Government Criticised by British Academy After White Paper Lacks Strategic Vision for Universities

student news british academy

Fears for the future of postgraduate training have been outlined by the British Academy following the coalition government’s much criticised new fees regime. In student news that will be only too familiar, respected academics such as Professor Nigel Vincent have been speaking out about the lack of a long term plan for students.

The British Academy, the UK’s national body for the humanities and social sciences, says proposals in the Government’s Higher Education White Paper pose risks for postgraduate study and research, misunderstand the interdependencies of successful universities, and could damage the international reputation of higher education in the UK.

The Academy’s formal response to Students at the Heart of the System, released last week, acknowledges the funding pressures the Government’s proposals seek to address but criticises the radical changes the White Paper offers as short sighted, potentially damaging and failing to offer a long term strategy for universities.

The Academy’s Vice-President for Research and Higher Education, Professor Nigel Vincent, said; ‘The White Paper fails to set out a clear long-term vision for Higher Education in the UK. It imposes radical changes on universities driven by pressures on funding undergraduate teaching, with little regard to their impact on postgraduate study and research or on academic career progression.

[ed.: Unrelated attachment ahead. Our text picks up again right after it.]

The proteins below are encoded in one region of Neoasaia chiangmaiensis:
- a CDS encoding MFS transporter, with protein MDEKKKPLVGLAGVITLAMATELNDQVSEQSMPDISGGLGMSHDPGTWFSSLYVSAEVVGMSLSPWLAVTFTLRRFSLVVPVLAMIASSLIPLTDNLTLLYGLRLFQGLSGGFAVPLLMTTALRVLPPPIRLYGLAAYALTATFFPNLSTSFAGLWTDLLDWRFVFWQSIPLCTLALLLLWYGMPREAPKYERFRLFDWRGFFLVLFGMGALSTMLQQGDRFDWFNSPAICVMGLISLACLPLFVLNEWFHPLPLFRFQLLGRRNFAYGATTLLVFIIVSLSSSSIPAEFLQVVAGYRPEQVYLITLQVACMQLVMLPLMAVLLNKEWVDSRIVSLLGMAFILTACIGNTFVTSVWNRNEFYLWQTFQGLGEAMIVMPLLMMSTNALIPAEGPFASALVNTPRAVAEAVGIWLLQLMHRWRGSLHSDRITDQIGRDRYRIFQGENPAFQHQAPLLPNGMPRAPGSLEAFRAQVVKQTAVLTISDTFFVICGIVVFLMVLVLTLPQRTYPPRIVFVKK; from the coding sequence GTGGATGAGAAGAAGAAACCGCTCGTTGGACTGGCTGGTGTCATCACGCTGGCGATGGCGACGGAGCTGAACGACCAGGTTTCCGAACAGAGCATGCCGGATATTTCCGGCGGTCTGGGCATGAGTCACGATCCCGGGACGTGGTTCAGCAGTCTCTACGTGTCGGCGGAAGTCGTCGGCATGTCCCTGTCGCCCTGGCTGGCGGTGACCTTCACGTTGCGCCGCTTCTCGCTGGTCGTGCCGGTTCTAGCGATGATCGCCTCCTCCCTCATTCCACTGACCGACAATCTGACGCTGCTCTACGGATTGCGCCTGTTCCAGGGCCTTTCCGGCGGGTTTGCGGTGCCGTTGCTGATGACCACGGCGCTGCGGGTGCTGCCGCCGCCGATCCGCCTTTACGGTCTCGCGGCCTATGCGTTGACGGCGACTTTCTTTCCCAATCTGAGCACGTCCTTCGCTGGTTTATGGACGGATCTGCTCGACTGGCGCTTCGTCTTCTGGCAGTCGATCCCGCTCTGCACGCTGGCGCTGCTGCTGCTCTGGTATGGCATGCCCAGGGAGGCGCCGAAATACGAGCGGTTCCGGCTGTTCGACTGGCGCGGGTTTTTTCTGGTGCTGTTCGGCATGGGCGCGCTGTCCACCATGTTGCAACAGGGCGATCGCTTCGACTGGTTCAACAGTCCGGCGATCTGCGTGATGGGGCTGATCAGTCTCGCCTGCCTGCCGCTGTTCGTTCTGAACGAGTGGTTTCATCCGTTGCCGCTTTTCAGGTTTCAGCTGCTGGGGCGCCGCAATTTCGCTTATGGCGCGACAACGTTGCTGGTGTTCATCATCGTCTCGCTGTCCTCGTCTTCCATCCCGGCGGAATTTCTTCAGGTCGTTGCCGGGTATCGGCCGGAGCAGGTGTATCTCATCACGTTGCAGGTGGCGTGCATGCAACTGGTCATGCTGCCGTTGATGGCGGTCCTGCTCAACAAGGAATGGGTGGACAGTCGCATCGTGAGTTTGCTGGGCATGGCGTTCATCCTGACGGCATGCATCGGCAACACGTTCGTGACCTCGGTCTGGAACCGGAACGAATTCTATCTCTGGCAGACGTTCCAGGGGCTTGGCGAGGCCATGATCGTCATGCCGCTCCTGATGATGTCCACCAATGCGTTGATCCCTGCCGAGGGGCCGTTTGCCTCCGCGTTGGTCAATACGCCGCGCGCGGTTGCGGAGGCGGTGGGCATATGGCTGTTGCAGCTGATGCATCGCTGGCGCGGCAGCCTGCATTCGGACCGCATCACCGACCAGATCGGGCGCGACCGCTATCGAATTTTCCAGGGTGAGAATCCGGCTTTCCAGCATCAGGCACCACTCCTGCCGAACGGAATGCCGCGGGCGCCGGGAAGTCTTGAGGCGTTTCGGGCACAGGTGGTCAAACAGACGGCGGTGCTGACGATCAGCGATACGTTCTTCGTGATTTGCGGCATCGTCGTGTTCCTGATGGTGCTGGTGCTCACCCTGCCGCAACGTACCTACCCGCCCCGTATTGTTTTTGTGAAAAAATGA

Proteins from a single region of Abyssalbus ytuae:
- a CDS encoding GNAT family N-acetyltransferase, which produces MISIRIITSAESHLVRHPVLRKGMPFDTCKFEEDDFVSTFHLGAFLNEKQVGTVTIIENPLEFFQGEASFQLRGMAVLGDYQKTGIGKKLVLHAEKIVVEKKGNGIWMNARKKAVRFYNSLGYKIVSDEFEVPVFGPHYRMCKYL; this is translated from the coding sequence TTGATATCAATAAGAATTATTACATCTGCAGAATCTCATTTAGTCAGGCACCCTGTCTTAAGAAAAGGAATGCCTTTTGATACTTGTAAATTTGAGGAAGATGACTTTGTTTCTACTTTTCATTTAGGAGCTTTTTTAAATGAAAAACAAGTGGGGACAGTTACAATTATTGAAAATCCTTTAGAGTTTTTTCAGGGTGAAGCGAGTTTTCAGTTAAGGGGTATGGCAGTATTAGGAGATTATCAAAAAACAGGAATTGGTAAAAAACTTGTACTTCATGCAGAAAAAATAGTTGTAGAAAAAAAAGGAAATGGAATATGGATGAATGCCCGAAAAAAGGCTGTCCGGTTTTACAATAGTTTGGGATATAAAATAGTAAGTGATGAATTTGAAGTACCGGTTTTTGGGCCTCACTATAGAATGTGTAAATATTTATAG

‘Increases in tuition fees and levels of graduate debt, despite new loan support and repayment arrangements, could have a negative long-term impact on postgraduate training, and the renewal of the academic profession which depends on it.

‘The White Paper fails to capture the complexity of the contemporary university, in which superb undergraduate teaching, outstanding postgraduate training and world-class research are inextricably intertwined. It is exactly on this blend of activities that the UK’s reputation for excellence in higher education depends. It deserves better than to be threatened by shortsighted and partial financial planning.”

Professor Vincent added; “The White Paper is silent on the public value of university education, including through humanities and social science disciplines. It implies that study at university is only valuable if it leads directly to a higher salary on employment.  I believe this is fundamentally wrong and reveals a limited and impoverished vision of higher education.’

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